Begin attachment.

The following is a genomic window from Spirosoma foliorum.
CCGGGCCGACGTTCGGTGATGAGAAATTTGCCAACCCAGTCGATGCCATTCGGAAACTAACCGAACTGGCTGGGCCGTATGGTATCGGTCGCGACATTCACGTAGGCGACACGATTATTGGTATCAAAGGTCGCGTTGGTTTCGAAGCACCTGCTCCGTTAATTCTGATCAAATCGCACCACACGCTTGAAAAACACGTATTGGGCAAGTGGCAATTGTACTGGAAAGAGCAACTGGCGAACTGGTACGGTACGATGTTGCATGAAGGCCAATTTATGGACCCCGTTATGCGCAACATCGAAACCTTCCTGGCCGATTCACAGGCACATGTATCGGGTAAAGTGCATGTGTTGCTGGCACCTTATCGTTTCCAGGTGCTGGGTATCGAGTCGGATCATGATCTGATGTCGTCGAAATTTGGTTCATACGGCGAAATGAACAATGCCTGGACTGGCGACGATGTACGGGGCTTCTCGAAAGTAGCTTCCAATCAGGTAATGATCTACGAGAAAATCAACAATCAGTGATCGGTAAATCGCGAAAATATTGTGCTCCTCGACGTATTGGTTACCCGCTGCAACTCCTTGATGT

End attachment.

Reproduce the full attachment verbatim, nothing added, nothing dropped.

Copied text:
The following is a genomic window from Spirosoma foliorum.
CCGGGCCGACGTTCGGTGATGAGAAATTTGCCAACCCAGTCGATGCCATTCGGAAACTAACCGAACTGGCTGGGCCGTATGGTATCGGTCGCGACATTCACGTAGGCGACACGATTATTGGTATCAAAGGTCGCGTTGGTTTCGAAGCACCTGCTCCGTTAATTCTGATCAAATCGCACCACACGCTTGAAAAACACGTATTGGGCAAGTGGCAATTGTACTGGAAAGAGCAACTGGCGAACTGGTACGGTACGATGTTGCATGAAGGCCAATTTATGGACCCCGTTATGCGCAACATCGAAACCTTCCTGGCCGATTCACAGGCACATGTATCGGGTAAAGTGCATGTGTTGCTGGCACCTTATCGTTTCCAGGTGCTGGGTATCGAGTCGGATCATGATCTGATGTCGTCGAAATTTGGTTCATACGGCGAAATGAACAATGCCTGGACTGGCGACGATGTACGGGGCTTCTCGAAAGTAGCTTCCAATCAGGTAATGATCTACGAGAAAATCAACAATCAGTGATCGGTAAATCGCGAAAATATTGTGCTCCTCGACGTATTGGTTACCCGCTGCAACTCCTTGATGT